Bloc Party Frontman Kele Okereke Steps Out of the Closet
In a revealing interview with Bloc Party frontman Kele Okereke, the Guardian notes that two tracks on the band's upcoming release, A Weekend in the City, seem to explore an interest in gay issues ("Two songs, 'I Still Remember' and 'Kreuzberg', seem to explicitly explore homosexuality. The former is about a crush between two schoolboys ('We left our trousers by the canal') The latter is about gay promiscuity.") and takes the opportunity to ask the vocalist, who also plays guitar for the band, whether this is a sign of the singer being open to talking about his sexuality, which up till now has been something he has avoided:
"During the many interviews Bloc Party conducted during 2005, as their debut album Silent Alarm went from critical rave to million-selling commercial hit, from Mercury nominee to NME's Album of the Year, the subject of whether Okereke is or isn't gay was the pink elephant in the room. In a musical form that is usually beerily, boorishly white, male and heterosexual, Okereke was a refreshingly different kind of indie icon. The possibility that he was not just unusual but unique - a black, gay role model for indie kids - meant that for many fans the focus seemed necessary rather than just prurient. Nonetheless, just as he hated being reduced to 'black guy in indie band', he refused to be drawn either way on his sexuality."
Okereke says: "I think I'm going to have to [talk about it]. With the first album I didn't think it was essential to the experience. I didn't want to have to talk about it in a tabloid way. It wasn't there in the songs, so why did people need to know? But yeah, there are songs on this record that do feel like they're about desire, longing. So yeah, I am gonna talk about that."
One of the gay-themed songs on the album, "For England", is an exploration of bullying which also touches on the death of gay barman David Morley and the sick phenomenon of "Happy Slapping" in which violent acts are captured on camera for sport. Morley's killers fatally beat him and captured it all on their cell phones. Said Okereke: "The whole idea of happy slapping ... Filming you causing pain to someone, for your own amusement - that really repulsed me. That song is about the fear I have about what could happen on a night out. I have the feeling that it's only a matter of time."
Another track, "I Still Remember", deals with an unspoken sexual desire between men — heterosexual men. Norman B., of SlowCode, who tipped us off on Okereke's coming out, offers it up on his site:
Okereke explains "I Still Remember": "I can't tell you how many times I've been propositioned by straight boys...Yeah, yeah. It happened a lot before all this [the band] started happening. This is probably a contentious issue, but I swear that I could always see it in people, in the way that guys would need to be touching other guys. You could see there was something they couldn't say aloud. And I saw it when I was at school. And I guess 'I Still Remember' is an attempt at trying to confront that. I don't think that my sexual impulse is that bizarre or foreign. [But] the way that it's supposedly discussed in mainstream culture is [that] it's a crazy thing. But I know from my own experiences a lot of heterosexual boys had feelings or experiences when they were younger. And that's not really ever spoken about, that un-spoken desire. Not two gay boys, but the idea of two straight boys having an attraction, or there being an attraction that's unspeakable - that was the idea of that song. When was the last time you heard an interesting pop song that actually tried to give you a different perspective on desire? I didn't talk about it when I did interviews for the last record because it wasn't an area really reflected in the music; I didn't talk about race for the same reason. Why was that still a discussion point? The only reason it was a discussion point was because of the racial prejudice that exists in the mainstream media."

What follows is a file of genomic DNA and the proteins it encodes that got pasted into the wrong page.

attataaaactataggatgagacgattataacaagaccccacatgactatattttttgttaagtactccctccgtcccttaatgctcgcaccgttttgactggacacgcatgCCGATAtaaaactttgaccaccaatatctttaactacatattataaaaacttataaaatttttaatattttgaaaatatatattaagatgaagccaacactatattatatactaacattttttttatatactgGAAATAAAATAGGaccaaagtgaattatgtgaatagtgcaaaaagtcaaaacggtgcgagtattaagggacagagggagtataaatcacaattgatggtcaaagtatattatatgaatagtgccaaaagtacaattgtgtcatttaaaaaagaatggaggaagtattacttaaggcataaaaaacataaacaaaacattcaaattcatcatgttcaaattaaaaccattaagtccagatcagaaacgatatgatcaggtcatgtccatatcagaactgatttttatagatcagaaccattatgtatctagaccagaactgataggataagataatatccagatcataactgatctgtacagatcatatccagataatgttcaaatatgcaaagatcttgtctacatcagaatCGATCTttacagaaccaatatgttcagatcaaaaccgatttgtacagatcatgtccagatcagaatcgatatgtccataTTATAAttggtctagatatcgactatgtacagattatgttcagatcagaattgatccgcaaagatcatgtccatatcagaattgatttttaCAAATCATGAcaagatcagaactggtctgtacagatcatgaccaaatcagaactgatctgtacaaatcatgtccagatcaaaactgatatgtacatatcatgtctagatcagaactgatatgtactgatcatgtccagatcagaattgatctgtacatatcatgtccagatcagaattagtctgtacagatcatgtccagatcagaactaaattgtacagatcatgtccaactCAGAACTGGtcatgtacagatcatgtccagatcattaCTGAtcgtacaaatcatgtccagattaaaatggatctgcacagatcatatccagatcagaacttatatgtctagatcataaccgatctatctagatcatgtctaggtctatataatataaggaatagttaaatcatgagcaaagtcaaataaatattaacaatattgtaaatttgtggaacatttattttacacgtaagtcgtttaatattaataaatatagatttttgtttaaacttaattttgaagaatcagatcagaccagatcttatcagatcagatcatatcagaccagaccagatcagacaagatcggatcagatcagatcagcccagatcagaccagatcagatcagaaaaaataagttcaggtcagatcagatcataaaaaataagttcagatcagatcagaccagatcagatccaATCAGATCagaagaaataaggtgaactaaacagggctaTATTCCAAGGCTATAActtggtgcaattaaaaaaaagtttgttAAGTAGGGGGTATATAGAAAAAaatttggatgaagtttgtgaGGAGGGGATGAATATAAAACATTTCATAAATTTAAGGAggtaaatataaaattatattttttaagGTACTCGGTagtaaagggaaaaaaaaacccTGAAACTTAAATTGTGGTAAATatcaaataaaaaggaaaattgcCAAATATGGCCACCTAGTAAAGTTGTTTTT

Okereke's cautious coming out is colored by the "definite homophobic bias-slash-persecution" he sees from the music press regarding out gay people. Said Okereke: "It's not something that I'd be inclined to talk about ... It isn't black and white. It isn't clear-cut. Britain has always had a love/hate relationship with gay public figures. They're treated as funny and inoffensive and camp. But then when a seemingly heterosexual person seems to display an inclination for the other team it becomes this real hounding situation. You're allowed to exist if they're [sic] seen as a kind of sub-class. Something ineffectual, a comedy Kenneth Williams character."
But he tells The Guardian the difference he could make to a young kid (as an indie rock icon of Nigerian heritage) just might trump those worries:
"I guess that's the only reason [to speak out], isn't it? To speak to young people in their impressionable formative years - and say something that could help them make sense of their lives. Lessen the sense of alienation and isolation that they might have. I think that's something that definitely ... I'd be proud of. That we could say that there are alternative ways of behaving, of living one's life."